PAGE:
- We urge the Committee to recommend that the United States conduct a federal investigation into the Chicago school closings to, among other things, ascertain an appropriate remedy;
- We urge the Committee to recommend that the United States implement legislative, executive, or judicial remedies to address the racial discrimination in Chicago Public Schools;
- We urge the Committee to recommend that the United States implement security measures to ensure adequate protection for students impacted by the closures who must walk through gang-controlled areas on the way to new schools;
- We urge the Committee to recommend that the United States take appropriate measures to ensure meaningful public participation of parents and community members in future decisions to close public schools.
Report to the U.N. Human Rights Committee
The IHR Clinic, also in partnership with the Midwest Coalition for Human Rights, submitted a "shadow" report on the Chicago public school closings to the UN Human Rights Committee prior to the Committee's Fourth Periodic Review of the United States in October 2013. The report is available here.
The report takes up the same issues addressed in the letter of allegation and it proposes several questions for the United States government related to the school closings. The IHR Clinic hopes the Human Rights Committee will pose these questions to the United States government during its review of the country in October 2013. These questions include:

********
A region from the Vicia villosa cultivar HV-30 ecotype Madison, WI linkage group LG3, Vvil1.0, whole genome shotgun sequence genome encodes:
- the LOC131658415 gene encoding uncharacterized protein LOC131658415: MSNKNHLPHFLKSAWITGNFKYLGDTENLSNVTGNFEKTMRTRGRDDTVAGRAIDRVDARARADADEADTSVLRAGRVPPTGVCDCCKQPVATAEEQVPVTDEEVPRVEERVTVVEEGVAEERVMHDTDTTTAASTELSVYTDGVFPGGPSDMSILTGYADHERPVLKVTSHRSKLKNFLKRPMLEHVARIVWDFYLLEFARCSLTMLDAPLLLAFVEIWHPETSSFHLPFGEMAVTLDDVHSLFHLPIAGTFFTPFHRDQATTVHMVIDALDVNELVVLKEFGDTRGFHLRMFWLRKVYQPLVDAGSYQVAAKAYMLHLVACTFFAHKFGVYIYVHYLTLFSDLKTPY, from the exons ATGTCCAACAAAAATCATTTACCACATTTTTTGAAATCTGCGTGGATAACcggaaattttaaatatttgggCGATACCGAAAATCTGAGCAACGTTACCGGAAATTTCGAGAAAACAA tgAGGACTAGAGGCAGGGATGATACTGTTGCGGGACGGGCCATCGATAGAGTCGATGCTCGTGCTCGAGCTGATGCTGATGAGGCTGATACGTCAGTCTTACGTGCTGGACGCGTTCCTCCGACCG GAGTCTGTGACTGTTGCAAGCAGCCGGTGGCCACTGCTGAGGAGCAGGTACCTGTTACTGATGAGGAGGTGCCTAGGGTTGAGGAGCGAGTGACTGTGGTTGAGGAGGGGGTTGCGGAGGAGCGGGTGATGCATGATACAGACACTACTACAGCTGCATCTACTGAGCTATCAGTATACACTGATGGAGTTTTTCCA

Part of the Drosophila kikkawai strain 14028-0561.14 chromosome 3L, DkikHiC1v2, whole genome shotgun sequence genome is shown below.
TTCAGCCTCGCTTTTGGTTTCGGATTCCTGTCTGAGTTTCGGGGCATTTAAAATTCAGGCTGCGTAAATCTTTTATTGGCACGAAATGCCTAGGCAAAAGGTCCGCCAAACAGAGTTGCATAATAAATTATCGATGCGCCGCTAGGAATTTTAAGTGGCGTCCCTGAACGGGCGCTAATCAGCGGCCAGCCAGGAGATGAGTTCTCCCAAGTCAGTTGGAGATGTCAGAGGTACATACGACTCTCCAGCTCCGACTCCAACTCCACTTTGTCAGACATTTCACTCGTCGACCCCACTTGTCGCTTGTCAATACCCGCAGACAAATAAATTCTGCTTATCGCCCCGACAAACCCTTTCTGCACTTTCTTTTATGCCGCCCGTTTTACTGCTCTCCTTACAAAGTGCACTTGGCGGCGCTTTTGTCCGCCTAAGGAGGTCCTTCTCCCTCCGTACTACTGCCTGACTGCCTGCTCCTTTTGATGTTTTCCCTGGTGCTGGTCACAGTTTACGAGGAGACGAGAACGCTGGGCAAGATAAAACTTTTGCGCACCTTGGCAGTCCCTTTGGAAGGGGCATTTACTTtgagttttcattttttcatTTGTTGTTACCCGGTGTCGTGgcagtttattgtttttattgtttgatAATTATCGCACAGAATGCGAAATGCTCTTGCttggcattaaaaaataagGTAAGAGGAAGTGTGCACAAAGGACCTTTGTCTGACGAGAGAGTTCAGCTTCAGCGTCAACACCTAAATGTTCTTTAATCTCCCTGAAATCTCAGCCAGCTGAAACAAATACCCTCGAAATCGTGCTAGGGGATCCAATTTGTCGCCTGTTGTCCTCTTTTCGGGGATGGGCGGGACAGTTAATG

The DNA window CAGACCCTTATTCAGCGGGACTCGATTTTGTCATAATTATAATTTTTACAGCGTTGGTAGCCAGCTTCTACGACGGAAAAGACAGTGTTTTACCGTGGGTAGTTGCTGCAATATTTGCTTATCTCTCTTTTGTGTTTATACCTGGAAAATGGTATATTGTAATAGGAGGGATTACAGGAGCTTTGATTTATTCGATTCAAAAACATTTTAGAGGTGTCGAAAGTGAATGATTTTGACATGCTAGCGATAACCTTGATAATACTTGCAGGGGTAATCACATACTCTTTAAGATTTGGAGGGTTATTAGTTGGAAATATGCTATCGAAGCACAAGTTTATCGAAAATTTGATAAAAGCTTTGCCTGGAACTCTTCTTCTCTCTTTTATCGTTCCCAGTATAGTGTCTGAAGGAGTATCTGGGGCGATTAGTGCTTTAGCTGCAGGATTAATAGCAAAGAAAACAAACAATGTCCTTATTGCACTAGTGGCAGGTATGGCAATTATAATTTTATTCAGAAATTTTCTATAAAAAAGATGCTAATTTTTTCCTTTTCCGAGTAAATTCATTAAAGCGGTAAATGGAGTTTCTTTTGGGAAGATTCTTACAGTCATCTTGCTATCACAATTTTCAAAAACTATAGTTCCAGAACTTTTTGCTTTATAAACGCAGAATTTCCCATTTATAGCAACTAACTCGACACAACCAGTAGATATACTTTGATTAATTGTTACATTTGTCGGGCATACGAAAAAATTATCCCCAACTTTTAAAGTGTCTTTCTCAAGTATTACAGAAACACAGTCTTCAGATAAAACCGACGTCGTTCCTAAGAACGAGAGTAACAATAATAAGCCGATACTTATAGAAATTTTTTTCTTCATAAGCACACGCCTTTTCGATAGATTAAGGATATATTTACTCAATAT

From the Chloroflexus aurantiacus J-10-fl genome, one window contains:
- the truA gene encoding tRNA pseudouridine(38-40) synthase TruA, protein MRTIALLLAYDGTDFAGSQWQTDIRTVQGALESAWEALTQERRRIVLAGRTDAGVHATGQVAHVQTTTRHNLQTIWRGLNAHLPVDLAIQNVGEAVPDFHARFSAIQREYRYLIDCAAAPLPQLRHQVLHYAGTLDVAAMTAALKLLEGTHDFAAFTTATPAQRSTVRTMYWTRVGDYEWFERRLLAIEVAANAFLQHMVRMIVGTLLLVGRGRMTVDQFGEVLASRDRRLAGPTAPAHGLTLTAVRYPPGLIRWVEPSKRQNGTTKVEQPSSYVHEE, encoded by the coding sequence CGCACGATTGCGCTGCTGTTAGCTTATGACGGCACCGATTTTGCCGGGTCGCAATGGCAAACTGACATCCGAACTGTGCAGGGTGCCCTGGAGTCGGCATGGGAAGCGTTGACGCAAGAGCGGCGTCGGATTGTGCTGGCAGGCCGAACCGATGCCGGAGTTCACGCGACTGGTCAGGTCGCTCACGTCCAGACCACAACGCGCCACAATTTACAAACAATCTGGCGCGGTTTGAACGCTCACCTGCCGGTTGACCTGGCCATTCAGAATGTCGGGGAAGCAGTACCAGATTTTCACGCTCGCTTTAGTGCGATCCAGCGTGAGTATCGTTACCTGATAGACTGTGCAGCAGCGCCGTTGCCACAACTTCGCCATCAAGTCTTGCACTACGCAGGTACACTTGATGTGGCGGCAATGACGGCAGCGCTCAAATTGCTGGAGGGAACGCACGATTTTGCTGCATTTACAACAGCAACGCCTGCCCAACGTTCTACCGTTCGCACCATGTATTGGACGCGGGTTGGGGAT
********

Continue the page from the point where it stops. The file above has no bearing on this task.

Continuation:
- What is being done to investigate and address the discriminatory effect of the closures of public schools in Chicago, Illinois and other municipalities on minority and disabled children’s access to quality education?
- What will the United States do to ensure protection of the right to life and protection from the State for children in Chicago, Illinois and other municipalities who face heightened exposure to criminal violence and death as a result of being forced to walk through gang-controlled areas to attend school?
- What is being done to investigate and address the lack of meaningful public participation in decisions to close public schools in Chicago, Illinois and other municipalities, including ensuring local boards of education are democratically elected and that widespread public opposition to school closings is not ignored?
The report also makes several recommendations to the Human Rights Committee:
- We urge the Committee to recommend that the United States take steps to ensure equal access to quality education for minority African American and disabled children in Chicago and other municipalities where public schools are closed, including guarantees that the special needs of disabled students will be met in their new schools and that children are not forced to receive a lower quality education as a result of school closings.